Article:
Simplicity and efficiency: 1,700 V integrated flyback controllers based on SiC MOSFET technology set a new trend

By Akif Hakki Polat
Eastern Europe Analog and Power Specialist Field Application Engineer, Future Electronics

Read this to find out about: 

  • The drawbacks of a discrete approach to high-voltage flyback converter design
  • The case for using an integrated SiC flyback controller with internal 1,700 V MOSFET
  • A comparison of 1,700 V-rated integrated flyback controllers from Power Integrations and ROHM Semiconductor

The flyback converter can lay a claim to be the most widely used topology for ac-dc conversion in systems supplying a load of up to around 100 W. It is particularly suitable for applications that require isolation, or in which the input-to-output voltage ratio is high. 

The flyback converter is most often used in mains-powered systems, which are covered by a universal input-voltage range of around 85 V to 265 V ac. But it is also suitable for industrial applications in which the input-voltage range can extend from 40 V to 440 V ac. The flyback converter can also be used for dc-dc conversion over a wide input-output voltage spread: in some industrial and automotive applications, the dc input voltage might be as high as 1,000 V dc. And of course the input voltage in the application affects the specification of the breakdown voltage of the power switches used in the converter. 

In the past, this has limited the ability of power-system developers to take full advantage of an integrated flyback converter controller, which is simpler to design into a board layout, occupies less space and requires fewer components than a comparable discrete circuit. At lower voltages, the integrated flyback controller has often been the preferred option, but for a long time the highest breakdown-voltage ratings for the silicon MOSFET embedded in integrated controllers were in the range 800 V to 1,000 V, insufficient on its own for many very high-voltage applications. 

Now the maturing of the market for MOSFETs based on the wide bandgap silicon carbide (SiC) material has made it possible to dramatically extend the voltage capability of integrated flyback controllers up to 1,700 V. 

This article helps the reader to evaluate products from the two pioneering manufacturers that have led the way in the market for SiC MOSFET-enabled integrated flyback controllers. 

 

The drawbacks of a discrete approach to high-voltage flyback converter design 

In an integrated flyback controller, the control circuitry, gate driver and power switch are all housed in a single package. This streamlines the selection of components as well as simplifying the board design. The reduced board footprint compared to a discrete system is particularly helpful in designs that are subject to space constraints. 

But in systems that require the power switch to provide a voltage rating above 1,000 V, designers have been forced to work around the limited breakdown-voltage capability of integrated flyback controllers. 

One option is to relinquish the benefits of integration, and to use a stand-alone flyback controller with a discrete high-voltage silicon MOSFET. The other approach is to continue to use an integrated flyback controller with a voltage rating limited to the range 800 V to 1,000 V, but to reinforce its internal MOSFET with a cascode-connected external MOSFET.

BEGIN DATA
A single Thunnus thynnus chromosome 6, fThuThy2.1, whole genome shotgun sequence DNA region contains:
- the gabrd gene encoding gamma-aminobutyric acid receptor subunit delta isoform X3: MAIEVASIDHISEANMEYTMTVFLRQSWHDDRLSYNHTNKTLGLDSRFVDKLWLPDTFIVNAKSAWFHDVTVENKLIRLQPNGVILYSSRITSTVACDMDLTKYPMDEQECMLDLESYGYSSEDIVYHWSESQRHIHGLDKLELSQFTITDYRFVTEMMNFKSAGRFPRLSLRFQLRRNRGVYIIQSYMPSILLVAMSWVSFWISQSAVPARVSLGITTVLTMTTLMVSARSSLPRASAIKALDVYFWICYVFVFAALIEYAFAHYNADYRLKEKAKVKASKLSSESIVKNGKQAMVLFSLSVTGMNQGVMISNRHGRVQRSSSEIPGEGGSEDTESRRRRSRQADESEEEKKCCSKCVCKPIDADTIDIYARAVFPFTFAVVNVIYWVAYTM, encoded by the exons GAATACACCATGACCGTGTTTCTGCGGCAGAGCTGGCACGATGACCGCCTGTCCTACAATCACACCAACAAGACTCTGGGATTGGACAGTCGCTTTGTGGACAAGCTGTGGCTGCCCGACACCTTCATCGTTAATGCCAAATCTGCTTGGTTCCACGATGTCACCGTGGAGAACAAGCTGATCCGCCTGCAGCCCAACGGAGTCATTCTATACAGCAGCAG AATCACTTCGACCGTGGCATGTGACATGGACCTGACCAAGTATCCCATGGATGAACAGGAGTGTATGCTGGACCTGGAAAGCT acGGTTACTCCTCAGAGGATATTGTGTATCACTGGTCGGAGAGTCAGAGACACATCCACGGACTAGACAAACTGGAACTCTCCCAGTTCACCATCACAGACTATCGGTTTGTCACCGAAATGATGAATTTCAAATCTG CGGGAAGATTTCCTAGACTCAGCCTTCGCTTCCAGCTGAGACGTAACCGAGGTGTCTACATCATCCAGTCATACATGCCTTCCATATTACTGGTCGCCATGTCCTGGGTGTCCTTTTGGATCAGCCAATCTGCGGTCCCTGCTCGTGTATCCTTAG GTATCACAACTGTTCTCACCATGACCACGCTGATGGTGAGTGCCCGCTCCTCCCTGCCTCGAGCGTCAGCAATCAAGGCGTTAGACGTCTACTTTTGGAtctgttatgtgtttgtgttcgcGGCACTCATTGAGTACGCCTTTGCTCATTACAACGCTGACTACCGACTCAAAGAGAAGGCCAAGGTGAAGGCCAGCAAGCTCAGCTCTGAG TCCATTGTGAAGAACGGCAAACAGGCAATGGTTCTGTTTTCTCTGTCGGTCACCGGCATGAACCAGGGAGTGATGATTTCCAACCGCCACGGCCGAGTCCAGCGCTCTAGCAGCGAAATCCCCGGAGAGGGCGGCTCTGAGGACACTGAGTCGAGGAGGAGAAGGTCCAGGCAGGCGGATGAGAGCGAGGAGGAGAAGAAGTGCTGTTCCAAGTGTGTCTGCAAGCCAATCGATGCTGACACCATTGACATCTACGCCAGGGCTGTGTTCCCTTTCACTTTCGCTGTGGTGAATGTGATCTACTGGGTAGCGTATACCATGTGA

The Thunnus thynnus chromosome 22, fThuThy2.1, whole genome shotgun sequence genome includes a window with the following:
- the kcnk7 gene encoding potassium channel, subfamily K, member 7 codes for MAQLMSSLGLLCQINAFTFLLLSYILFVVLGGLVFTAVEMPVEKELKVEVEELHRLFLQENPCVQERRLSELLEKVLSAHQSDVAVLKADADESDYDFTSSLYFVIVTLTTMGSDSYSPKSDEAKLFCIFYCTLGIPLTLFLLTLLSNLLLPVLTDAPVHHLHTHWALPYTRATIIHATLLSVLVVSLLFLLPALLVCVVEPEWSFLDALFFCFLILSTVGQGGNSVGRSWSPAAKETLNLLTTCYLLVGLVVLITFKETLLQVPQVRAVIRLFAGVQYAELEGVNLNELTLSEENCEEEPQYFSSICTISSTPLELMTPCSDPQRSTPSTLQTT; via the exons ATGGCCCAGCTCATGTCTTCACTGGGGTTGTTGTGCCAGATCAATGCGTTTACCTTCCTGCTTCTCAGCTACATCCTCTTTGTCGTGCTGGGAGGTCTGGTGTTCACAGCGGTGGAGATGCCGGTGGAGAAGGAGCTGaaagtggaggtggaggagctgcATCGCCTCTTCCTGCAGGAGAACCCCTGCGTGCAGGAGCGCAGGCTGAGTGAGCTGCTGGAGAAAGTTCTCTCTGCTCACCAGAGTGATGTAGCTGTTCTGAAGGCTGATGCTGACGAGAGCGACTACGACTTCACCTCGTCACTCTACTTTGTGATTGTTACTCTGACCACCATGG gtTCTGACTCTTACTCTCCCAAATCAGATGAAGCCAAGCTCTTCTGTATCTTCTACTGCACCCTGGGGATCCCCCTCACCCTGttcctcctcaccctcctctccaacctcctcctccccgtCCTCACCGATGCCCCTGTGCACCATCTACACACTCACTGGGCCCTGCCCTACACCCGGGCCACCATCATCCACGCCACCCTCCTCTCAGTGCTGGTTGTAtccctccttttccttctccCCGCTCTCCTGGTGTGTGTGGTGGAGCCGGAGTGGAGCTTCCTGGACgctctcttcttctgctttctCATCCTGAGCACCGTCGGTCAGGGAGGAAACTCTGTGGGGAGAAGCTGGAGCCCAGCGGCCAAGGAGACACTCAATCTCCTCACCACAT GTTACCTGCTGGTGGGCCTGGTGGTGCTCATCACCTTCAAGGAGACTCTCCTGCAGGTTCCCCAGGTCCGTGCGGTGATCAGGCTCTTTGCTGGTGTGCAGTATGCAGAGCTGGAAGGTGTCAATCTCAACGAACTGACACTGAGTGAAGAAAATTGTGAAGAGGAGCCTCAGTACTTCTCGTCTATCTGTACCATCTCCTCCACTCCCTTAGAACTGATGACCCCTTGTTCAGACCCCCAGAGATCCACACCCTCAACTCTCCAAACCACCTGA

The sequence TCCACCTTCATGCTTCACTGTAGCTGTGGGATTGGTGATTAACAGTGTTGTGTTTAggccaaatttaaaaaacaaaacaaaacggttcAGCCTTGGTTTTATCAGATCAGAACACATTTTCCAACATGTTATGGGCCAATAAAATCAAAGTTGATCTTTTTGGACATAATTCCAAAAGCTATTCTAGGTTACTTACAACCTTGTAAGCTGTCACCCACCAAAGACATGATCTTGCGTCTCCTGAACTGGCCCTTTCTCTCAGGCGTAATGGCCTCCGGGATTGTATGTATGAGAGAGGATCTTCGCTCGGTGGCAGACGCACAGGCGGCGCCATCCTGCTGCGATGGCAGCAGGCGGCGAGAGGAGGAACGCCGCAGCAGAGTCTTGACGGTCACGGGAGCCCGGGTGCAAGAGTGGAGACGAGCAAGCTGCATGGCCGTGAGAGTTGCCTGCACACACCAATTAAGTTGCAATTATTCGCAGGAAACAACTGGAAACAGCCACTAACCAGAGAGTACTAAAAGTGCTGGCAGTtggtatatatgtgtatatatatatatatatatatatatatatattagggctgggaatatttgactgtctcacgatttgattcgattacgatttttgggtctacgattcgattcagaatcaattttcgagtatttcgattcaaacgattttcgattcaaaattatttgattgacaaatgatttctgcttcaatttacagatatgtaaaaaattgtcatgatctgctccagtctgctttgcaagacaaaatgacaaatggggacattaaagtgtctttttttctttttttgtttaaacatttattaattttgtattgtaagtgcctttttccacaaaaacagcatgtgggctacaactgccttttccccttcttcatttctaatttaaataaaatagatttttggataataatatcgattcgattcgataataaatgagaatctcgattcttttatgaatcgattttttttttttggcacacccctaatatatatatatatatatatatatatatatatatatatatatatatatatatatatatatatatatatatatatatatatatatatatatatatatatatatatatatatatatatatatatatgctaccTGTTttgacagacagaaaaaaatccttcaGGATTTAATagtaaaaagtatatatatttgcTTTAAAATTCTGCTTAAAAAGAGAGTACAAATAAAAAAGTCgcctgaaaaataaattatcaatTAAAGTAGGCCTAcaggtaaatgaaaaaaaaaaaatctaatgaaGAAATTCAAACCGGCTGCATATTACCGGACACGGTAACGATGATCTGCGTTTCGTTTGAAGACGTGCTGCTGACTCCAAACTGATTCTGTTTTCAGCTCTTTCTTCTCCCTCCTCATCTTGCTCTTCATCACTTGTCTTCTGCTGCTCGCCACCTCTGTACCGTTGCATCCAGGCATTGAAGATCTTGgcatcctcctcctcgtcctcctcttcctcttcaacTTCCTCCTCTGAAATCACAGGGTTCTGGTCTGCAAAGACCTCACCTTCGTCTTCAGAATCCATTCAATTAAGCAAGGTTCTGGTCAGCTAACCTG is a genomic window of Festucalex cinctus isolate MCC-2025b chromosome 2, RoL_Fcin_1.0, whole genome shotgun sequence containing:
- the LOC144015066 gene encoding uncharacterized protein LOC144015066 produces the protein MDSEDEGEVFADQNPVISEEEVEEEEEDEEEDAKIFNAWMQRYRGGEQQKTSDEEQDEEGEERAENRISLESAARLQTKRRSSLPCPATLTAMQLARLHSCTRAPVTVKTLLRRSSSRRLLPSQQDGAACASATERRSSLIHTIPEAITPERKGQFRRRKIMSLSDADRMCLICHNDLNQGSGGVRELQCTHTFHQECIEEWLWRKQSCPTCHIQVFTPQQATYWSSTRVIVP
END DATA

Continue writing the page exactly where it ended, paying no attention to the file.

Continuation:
The problem with the first approach is the maximum breakdown voltage of a conventional silicon MOSFET: the application for the design is limited to systems that are guaranteed to operate at lower than 1,200 V. 

The second approach is not hamstrung in the same way, because the withstand voltages of the integrated and the external switch are additive. But this comes at the cost of a more complex power-system design. Figure 1 shows the schematic of a typical circuit in a cascode MOSFET configuration, based on a 60 W isolated StackFET™ flyback power supply which uses a Power Integrations InnoSwitch™ 3-EP flyback converter, part number INN3679C-H606, with a MinE-CAP™ MIN1072M bulk capacitor miniaturization and inrush management IC. 

When using the cascode configuration, proper functioning of the converter requires the designer to take great care over the board layout and component selection. What is more, the use of conventional silicon MOSFETs in such very high-voltage applications entails higher switching losses than in a circuit using a single SiC MOSFET. This is in part because of the inherent high efficiency of a SiC MOSFET. But in addition, in the cascode configuration losses are higher because the two MOSFETs in series both conduct during on-time.

Fig. 1: Schematic of a flyback converter circuit which includes an external cascode-connected MOSFET. (Image credit: Power Integrations, from Design Example Report 712.)

 

Integrated options for very high-voltage flyback converters

So the two options for developing flyback converters with a power-switch voltage rating above 1,200 V both have their drawbacks. The availability of SiC MOSFET-based integrated flyback controllers that have a breakdown voltage rating of 1,700 V now means that these drawbacks can be avoided.